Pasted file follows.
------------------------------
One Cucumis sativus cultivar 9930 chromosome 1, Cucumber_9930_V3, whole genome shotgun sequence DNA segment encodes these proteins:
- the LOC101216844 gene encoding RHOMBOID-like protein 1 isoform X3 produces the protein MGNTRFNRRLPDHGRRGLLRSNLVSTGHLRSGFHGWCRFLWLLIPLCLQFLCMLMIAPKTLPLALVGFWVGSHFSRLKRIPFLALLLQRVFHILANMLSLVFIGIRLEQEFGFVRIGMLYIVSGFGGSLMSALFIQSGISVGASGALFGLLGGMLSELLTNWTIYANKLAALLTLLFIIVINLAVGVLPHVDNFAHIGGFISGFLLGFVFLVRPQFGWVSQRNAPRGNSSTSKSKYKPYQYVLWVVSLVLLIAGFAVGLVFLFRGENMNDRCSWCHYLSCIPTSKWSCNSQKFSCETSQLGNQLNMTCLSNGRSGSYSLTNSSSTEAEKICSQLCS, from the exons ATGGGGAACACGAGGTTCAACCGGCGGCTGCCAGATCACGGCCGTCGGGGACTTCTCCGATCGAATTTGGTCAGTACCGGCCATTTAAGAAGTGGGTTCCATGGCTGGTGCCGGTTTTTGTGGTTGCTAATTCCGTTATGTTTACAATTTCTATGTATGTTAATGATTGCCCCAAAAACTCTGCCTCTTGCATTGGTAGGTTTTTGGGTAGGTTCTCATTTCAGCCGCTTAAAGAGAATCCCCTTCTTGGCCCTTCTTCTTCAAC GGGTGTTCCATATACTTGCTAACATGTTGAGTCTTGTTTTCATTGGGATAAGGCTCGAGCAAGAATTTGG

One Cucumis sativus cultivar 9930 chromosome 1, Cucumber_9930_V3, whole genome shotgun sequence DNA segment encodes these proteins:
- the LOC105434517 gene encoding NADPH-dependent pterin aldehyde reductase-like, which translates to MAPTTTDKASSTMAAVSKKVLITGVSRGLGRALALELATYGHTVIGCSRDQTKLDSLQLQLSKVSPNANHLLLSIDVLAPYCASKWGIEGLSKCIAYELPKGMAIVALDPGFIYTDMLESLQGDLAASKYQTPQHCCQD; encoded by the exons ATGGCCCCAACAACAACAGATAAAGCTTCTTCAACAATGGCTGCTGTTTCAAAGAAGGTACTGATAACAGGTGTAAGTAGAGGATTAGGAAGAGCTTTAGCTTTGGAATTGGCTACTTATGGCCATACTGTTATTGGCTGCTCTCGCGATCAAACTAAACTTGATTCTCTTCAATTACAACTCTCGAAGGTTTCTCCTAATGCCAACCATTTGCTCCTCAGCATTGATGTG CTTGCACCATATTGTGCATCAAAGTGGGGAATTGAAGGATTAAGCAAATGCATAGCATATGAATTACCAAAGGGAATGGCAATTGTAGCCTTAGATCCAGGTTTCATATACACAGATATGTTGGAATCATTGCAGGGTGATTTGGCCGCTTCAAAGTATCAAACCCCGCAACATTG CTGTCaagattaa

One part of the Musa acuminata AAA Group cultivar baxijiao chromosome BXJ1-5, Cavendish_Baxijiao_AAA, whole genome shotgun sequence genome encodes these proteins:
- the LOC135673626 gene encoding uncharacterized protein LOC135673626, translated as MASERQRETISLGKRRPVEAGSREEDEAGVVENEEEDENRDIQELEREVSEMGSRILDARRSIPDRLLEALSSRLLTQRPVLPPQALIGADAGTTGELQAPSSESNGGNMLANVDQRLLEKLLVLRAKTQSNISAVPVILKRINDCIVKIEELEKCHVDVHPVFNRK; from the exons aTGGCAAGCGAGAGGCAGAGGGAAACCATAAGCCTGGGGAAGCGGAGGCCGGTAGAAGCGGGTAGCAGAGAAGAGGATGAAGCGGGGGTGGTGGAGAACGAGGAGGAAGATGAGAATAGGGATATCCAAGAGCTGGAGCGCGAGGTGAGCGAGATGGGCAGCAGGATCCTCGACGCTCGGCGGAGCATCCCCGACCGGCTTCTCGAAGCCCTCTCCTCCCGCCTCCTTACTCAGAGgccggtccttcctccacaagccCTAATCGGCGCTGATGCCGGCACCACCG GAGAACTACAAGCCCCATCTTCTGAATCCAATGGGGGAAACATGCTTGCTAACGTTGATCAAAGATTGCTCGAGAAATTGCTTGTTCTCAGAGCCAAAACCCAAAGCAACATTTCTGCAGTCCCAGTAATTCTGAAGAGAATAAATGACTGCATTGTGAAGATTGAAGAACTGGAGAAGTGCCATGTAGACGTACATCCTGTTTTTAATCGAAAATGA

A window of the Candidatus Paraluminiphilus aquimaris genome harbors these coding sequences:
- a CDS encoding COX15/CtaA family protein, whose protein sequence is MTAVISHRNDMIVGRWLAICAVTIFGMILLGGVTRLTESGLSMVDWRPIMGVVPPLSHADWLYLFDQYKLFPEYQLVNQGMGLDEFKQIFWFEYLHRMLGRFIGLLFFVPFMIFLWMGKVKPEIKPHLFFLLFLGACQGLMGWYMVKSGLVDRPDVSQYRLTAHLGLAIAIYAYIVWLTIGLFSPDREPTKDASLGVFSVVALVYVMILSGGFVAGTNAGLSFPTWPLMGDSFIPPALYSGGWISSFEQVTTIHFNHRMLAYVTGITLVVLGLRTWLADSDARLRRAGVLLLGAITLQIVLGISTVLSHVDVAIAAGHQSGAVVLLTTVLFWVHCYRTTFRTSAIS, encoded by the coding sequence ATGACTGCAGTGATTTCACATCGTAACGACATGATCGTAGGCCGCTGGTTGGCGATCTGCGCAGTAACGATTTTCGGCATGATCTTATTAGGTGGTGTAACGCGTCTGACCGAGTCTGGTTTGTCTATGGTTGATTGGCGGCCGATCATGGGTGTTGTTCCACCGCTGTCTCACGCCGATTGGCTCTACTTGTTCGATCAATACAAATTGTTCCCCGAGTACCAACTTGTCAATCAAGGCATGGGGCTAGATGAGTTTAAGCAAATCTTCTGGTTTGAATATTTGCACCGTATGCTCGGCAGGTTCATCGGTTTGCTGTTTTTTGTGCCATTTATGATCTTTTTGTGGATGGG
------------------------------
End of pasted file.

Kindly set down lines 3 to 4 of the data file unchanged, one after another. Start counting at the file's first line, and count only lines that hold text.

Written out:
One Cucumis sativus cultivar 9930 chromosome 1, Cucumber_9930_V3, whole genome shotgun sequence DNA segment encodes these proteins:
- the LOC105434517 gene encoding NADPH-dependent pterin aldehyde reductase-like, which translates to MAPTTTDKASSTMAAVSKKVLITGVSRGLGRALALELATYGHTVIGCSRDQTKLDSLQLQLSKVSPNANHLLLSIDVLAPYCASKWGIEGLSKCIAYELPKGMAIVALDPGFIYTDMLESLQGDLAASKYQTPQHCCQD; encoded by the exons ATGGCCCCAACAACAACAGATAAAGCTTCTTCAACAATGGCTGCTGTTTCAAAGAAGGTACTGATAACAGGTGTAAGTAGAGGATTAGGAAGAGCTTTAGCTTTGGAATTGGCTACTTATGGCCATACTGTTATTGGCTGCTCTCGCGATCAAACTAAACTTGATTCTCTTCAATTACAACTCTCGAAGGTTTCTCCTAATGCCAACCATTTGCTCCTCAGCATTGATGTG CTTGCACCATATTGTGCATCAAAGTGGGGAATTGAAGGATTAAGCAAATGCATAGCATATGAATTACCAAAGGGAATGGCAATTGTAGCCTTAGATCCAGGTTTCATATACACAGATATGTTGGAATCATTGCAGGGTGATTTGGCCGCTTCAAAGTATCAAACCCCGCAACATTG CTGTCaagattaa